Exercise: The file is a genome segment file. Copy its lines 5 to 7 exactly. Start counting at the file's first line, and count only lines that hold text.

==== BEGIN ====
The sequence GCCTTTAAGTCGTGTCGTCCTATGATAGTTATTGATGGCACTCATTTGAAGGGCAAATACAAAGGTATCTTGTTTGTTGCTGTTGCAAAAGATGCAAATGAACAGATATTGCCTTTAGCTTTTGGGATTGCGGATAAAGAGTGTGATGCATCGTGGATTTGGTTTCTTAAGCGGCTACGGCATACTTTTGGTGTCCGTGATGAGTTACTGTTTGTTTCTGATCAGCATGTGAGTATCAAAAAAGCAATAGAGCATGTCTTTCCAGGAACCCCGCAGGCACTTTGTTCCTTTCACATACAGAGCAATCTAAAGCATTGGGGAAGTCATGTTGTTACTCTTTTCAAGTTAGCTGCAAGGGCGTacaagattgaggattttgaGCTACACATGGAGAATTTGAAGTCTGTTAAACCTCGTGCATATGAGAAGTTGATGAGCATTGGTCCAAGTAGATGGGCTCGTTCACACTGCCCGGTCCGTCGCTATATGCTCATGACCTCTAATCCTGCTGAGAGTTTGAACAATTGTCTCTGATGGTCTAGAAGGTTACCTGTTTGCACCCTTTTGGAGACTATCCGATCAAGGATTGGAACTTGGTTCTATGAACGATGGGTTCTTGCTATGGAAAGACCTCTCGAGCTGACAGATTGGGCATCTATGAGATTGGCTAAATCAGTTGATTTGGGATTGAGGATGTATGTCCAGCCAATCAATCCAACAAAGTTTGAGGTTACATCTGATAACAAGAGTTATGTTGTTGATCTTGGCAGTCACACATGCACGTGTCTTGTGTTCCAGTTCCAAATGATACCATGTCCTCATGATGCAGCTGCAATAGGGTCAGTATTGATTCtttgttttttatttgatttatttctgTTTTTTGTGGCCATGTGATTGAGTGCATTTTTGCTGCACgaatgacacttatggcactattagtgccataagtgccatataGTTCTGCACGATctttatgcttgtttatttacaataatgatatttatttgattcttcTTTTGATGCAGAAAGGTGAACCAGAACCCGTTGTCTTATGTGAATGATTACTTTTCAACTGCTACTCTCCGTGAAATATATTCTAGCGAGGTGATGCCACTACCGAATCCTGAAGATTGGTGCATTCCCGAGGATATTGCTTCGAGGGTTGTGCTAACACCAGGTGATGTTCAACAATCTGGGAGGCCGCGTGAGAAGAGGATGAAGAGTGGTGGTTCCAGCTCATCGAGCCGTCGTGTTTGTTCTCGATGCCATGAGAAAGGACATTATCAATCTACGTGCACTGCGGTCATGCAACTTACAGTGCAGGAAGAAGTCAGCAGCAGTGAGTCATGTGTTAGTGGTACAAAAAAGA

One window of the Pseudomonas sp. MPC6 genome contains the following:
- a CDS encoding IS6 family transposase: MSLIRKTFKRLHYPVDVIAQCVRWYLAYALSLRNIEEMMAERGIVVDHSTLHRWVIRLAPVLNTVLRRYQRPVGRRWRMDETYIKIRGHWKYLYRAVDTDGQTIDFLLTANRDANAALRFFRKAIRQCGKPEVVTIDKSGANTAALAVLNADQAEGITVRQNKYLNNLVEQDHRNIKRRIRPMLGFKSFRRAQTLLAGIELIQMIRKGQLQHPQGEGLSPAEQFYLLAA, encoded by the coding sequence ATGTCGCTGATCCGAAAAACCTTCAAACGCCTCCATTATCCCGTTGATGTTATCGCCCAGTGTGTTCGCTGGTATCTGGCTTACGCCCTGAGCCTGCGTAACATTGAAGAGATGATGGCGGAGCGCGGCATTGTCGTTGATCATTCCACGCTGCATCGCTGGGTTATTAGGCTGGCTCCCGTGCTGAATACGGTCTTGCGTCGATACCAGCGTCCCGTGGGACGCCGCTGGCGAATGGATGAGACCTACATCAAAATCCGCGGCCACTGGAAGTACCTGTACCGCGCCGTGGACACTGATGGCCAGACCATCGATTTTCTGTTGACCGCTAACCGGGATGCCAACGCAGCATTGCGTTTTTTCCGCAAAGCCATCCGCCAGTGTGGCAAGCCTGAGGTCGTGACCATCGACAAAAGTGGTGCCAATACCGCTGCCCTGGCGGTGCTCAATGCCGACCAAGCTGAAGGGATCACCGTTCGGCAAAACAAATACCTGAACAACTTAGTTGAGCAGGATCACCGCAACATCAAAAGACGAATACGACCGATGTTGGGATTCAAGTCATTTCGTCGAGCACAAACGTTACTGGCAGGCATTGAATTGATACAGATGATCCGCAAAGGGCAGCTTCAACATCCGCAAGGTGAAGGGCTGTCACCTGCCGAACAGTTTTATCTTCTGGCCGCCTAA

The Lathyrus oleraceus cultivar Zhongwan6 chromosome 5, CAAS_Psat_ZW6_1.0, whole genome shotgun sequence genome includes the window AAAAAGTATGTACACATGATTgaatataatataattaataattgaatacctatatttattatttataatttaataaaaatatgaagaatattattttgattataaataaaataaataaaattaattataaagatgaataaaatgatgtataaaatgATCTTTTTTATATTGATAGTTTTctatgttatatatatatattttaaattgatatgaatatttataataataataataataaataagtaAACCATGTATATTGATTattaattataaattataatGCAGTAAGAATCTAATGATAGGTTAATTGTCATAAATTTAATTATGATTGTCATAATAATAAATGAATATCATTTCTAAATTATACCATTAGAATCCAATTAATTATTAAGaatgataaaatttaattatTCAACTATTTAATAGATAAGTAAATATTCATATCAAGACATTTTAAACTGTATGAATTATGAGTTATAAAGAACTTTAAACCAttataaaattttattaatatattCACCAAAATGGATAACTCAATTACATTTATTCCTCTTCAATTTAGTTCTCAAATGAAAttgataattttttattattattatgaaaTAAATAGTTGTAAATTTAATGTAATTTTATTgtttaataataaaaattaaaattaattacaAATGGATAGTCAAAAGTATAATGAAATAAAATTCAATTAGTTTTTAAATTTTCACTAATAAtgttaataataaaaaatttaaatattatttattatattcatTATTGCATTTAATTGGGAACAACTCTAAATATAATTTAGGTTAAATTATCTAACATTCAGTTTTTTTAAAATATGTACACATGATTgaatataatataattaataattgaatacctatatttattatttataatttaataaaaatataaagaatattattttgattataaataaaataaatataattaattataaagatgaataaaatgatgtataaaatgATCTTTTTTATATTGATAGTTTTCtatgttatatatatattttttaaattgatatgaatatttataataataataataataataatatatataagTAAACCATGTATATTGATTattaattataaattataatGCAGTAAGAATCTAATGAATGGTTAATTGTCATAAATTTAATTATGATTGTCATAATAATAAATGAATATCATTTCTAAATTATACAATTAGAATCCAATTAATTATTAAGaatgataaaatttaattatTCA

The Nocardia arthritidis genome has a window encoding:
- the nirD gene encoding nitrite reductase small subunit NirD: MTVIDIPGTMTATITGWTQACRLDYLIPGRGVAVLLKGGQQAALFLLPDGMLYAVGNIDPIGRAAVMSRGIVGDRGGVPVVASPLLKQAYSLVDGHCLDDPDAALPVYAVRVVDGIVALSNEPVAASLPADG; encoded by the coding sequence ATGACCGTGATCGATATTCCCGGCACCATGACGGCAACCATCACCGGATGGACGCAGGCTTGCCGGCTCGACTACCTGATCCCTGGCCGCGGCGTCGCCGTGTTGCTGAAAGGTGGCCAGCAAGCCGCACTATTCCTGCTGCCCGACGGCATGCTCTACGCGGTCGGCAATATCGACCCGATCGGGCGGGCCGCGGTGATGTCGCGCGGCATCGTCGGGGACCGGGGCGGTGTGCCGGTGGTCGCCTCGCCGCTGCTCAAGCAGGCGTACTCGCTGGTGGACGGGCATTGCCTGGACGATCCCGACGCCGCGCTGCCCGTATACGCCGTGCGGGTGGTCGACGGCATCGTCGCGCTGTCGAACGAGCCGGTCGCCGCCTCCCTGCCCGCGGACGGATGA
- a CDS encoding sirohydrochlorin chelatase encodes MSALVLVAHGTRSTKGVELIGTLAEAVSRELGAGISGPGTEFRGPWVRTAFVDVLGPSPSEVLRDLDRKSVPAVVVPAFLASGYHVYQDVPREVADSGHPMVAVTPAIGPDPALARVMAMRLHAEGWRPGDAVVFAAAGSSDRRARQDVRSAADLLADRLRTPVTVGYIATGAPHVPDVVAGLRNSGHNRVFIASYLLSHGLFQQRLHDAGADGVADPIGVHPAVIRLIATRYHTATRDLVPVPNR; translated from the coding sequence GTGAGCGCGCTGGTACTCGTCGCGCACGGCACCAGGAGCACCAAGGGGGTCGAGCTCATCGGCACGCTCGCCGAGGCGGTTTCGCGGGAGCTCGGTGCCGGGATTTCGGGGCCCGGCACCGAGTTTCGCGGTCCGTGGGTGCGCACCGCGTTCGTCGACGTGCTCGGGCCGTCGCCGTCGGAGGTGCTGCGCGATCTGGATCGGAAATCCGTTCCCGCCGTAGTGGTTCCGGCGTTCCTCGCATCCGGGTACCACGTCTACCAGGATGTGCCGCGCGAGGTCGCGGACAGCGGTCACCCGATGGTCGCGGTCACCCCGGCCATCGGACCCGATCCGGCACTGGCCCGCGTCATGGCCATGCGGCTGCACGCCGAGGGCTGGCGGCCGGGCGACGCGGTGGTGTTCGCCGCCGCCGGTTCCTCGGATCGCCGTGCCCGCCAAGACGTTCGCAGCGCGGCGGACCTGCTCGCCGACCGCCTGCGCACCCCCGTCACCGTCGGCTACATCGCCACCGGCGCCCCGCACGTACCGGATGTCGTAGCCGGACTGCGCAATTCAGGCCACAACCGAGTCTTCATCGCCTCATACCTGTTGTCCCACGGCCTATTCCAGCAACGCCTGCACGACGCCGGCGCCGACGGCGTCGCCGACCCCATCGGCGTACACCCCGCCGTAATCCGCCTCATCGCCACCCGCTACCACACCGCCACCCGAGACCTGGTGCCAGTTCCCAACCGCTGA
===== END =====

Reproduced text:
The Nocardia arthritidis genome has a window encoding:
- the nirD gene encoding nitrite reductase small subunit NirD: MTVIDIPGTMTATITGWTQACRLDYLIPGRGVAVLLKGGQQAALFLLPDGMLYAVGNIDPIGRAAVMSRGIVGDRGGVPVVASPLLKQAYSLVDGHCLDDPDAALPVYAVRVVDGIVALSNEPVAASLPADG; encoded by the coding sequence ATGACCGTGATCGATATTCCCGGCACCATGACGGCAACCATCACCGGATGGACGCAGGCTTGCCGGCTCGACTACCTGATCCCTGGCCGCGGCGTCGCCGTGTTGCTGAAAGGTGGCCAGCAAGCCGCACTATTCCTGCTGCCCGACGGCATGCTCTACGCGGTCGGCAATATCGACCCGATCGGGCGGGCCGCGGTGATGTCGCGCGGCATCGTCGGGGACCGGGGCGGTGTGCCGGTGGTCGCCTCGCCGCTGCTCAAGCAGGCGTACTCGCTGGTGGACGGGCATTGCCTGGACGATCCCGACGCCGCGCTGCCCGTATACGCCGTGCGGGTGGTCGACGGCATCGTCGCGCTGTCGAACGAGCCGGTCGCCGCCTCCCTGCCCGCGGACGGATGA
- a CDS encoding sirohydrochlorin chelatase encodes MSALVLVAHGTRSTKGVELIGTLAEAVSRELGAGISGPGTEFRGPWVRTAFVDVLGPSPSEVLRDLDRKSVPAVVVPAFLASGYHVYQDVPREVADSGHPMVAVTPAIGPDPALARVMAMRLHAEGWRPGDAVVFAAAGSSDRRARQDVRSAADLLADRLRTPVTVGYIATGAPHVPDVVAGLRNSGHNRVFIASYLLSHGLFQQRLHDAGADGVADPIGVHPAVIRLIATRYHTATRDLVPVPNR; translated from the coding sequence GTGAGCGCGCTGGTACTCGTCGCGCACGGCACCAGGAGCACCAAGGGGGTCGAGCTCATCGGCACGCTCGCCGAGGCGGTTTCGCGGGAGCTCGGTGCCGGGATTTCGGGGCCCGGCACCGAGTTTCGCGGTCCGTGGGTGCGCACCGCGTTCGTCGACGTGCTCGGGCCGTCGCCGTCGGAGGTGCTGCGCGATCTGGATCGGAAATCCGTTCCCGCCGTAGTGGTTCCGGCGTTCCTCGCATCCGGGTACCACGTCTACCAGGATGTGCCGCGCGAGGTCGCGGACAGCGGTCACCCGATGGTCGCGGTCACCCCGGCCATCGGACCCGATCCGGCACTGGCCCGCGTCATGGCCATGCGGCTGCACGCCGAGGGCTGGCGGCCGGGCGACGCGGTGGTGTTCGCCGCCGCCGGTTCCTCGGATCGCCGTGCCCGCCAAGACGTTCGCAGCGCGGCGGACCTGCTCGCCGACCGCCTGCGCACCCCCGTCACCGTCGGCTACATCGCCACCGGCGCCCCGCACGTACCGGATGTCGTAGCCGGACTGCGCAATTCAGGCCACAACCGAGTCTTCATCGCCTCATACCTGTTGTCCCACGGCCTATTCCAGCAACGCCTGCACGACGCCGGCGCCGACGGCGTCGCCGACCCCATCGGCGTACACCCCGCCGTAATCCGCCTCATCGCCACCCGCTACCACACCGCCACCCGAGACCTGGTGCCAGTTCCCAACCGCTGA